Kellhus comes across as the ultimate manipulator with absolutely no scruples, which would make him evil in most systems of morality. But he does not come across as evil - at least not as evil as some other character in the story would if he did the same - because he is convincingly portrayed as being beyond these systems. Nevertheless, one wouldn't want to be in his sphere of influence (or rather, one probably would, which proves this point), and he stays human enough not to be beyond insanity. Or so it seems.

There is also the matter of justification. As I read the books, I found myself thinking that someone with these abilities should really come out of it as the good guy. I wanted a justification. I didn't get it. At the end, we still don't know if there is a reason big enough to justify it all. Oh, did I find myself thinking that the end may justify the means? That's not what I usually think...

As a matter of fact, despite murder, betrayal, deception and rape, I find little of the "ultimate evil" so endemic in most fantasy stories in The Prince of Nothing, to my very great relief, and very little "ultimate good" despite love, duty and friendship. Those great simplifiers all too often mask the underlying complexity. Consider the Inchoroi - there is instant revulsion when I read about them, and there can be no doubt that they are enemies and must be fought. But revulsion is no indicator of "evil" (despite, for instance, the claims of countless homophobics), and it seems such a meaningless term when applied to the Inchoroi - they are too alien to be described by it, and doing so anyway imposes a human framework that does not fit.

At the end, what I think of Kellhus stays largely undetermined because of these reasons. Using his own framework as far as I can, the only thing I would name wrong is that he teaches others nothing of what he himself knows, using it to dominate instead. In his own framework, this does not constitute "evil", but I think that the Dûnyain in general would consider it undesirable. After all, they do have this ideal of becoming "self-moving souls". view post


Kellhus, his divinity, and his &quot;good guy&quot; status. posted 10 April 2006 in The Thousandfold ThoughtKellhus, his divinity, and his &quot;good guy&quot; status. by Primal, Peralogue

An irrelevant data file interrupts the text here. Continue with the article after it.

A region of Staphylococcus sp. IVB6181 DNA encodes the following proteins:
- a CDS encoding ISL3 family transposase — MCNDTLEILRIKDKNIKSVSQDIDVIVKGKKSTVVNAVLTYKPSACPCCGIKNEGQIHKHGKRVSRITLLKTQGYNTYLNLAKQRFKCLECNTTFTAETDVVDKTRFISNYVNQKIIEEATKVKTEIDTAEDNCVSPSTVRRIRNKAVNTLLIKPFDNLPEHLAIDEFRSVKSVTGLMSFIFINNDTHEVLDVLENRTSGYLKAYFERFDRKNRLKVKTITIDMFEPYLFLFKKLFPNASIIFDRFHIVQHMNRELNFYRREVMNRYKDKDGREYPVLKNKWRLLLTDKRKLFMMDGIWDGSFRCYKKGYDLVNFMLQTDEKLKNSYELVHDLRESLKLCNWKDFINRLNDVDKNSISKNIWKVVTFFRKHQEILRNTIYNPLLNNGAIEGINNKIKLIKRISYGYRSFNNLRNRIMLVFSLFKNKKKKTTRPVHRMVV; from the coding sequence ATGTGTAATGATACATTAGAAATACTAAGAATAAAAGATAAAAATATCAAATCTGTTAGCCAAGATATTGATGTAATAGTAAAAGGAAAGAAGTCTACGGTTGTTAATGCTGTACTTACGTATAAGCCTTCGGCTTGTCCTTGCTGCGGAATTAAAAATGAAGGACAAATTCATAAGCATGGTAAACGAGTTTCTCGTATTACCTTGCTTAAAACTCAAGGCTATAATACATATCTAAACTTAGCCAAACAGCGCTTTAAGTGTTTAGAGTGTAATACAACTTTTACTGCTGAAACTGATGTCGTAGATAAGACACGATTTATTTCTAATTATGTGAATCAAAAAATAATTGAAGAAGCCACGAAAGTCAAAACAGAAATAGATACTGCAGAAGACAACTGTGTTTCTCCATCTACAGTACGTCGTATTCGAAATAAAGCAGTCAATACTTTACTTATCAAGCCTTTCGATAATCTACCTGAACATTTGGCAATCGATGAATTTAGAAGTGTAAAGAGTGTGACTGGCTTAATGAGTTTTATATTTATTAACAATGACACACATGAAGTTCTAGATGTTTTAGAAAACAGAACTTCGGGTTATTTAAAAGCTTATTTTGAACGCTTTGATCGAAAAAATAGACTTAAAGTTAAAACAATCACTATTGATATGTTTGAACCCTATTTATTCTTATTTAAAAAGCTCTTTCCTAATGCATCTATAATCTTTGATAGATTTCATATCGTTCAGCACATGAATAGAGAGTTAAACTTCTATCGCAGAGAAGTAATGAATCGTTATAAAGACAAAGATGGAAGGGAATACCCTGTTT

Let me pose a question (for which I don't think there is a clear answer):
If the actions of Kellhus and Cnaiur are interpreted as evil, then which of the two is more evil?

You have Kellhus, a master of people politics, seen as a manipulator who uses people to an ends, and not as a means in themselves.

You have Cnaiur, bred on war, who goes on rages and rapes women and kills the elderly and children.

The one is a subtle, different kind of &quot;morally&quot; questionable element. The other is more plain sighted. Also, it would seem that people have more empathy with or sympathy towards Cnaiur. Cnaiur, who instead of &quot;manipulating&quot; people, committs what people would consider atrocities (raping, killing villagers). Maybe people fear or hate Kellhus more because he is more dangerous? And accept Cnaiur's actions due to his &quot;unbalanced&quot; mind?

-----------------------------------------------------------------------------

In response to some comments:

Kellhus does not bring war. The war was before Kellhus. If anything, Kellhus only brings better organization to the side he's with.

You want Kellhus to be the bad guy just because he's too powerful? Personally, I would want the protagonist to be powerful, especially against the insane Erratic and destructively engineered Inchoroi. Mekeritrig, one of the Erratics, has been practicing sorcery for thousands of years. I think you don't like Kellhus because the idea of him is too different from the idea of your protagonist. You like Achamian because he is human, flawed. The way I see it, Kellhus is the most flawed character. Here you have Kellhus, who as a child is forced to master the Logos. If he fails, he dies. He succeeds and is raised according to Dunyain, who super-develop certain aspects of the human and at the same time eliminate or reduce the human aspects of emotions, keeping Kellhus exposed from that which is considered &quot;normal&quot;. So, in certain regards, he is supremely developed and in other regards, such as the emotional, he is underdeveloped. Remember Esmenet comparing the &quot;gazes&quot; between Achamian and Kellhus during the final battle sequence of TTT, where Achamian and her go at it? Dont remember exact quote but goes something like this: &quot;Achamian...who looked at her with such intensity, such desperation...and Kellhus, with his calm, cool blue eyes, who she knew could never look at her in such a way... &quot;
This is the flaw, and a tragedy, of Kellhus. view post


Kellhus, his divinity, and his &quot;good guy&quot; status. posted 10 April 2006 in The Thousandfold ThoughtKellhus, his divinity, and his &quot;good guy&quot; status. by Entropic_existence, Moderator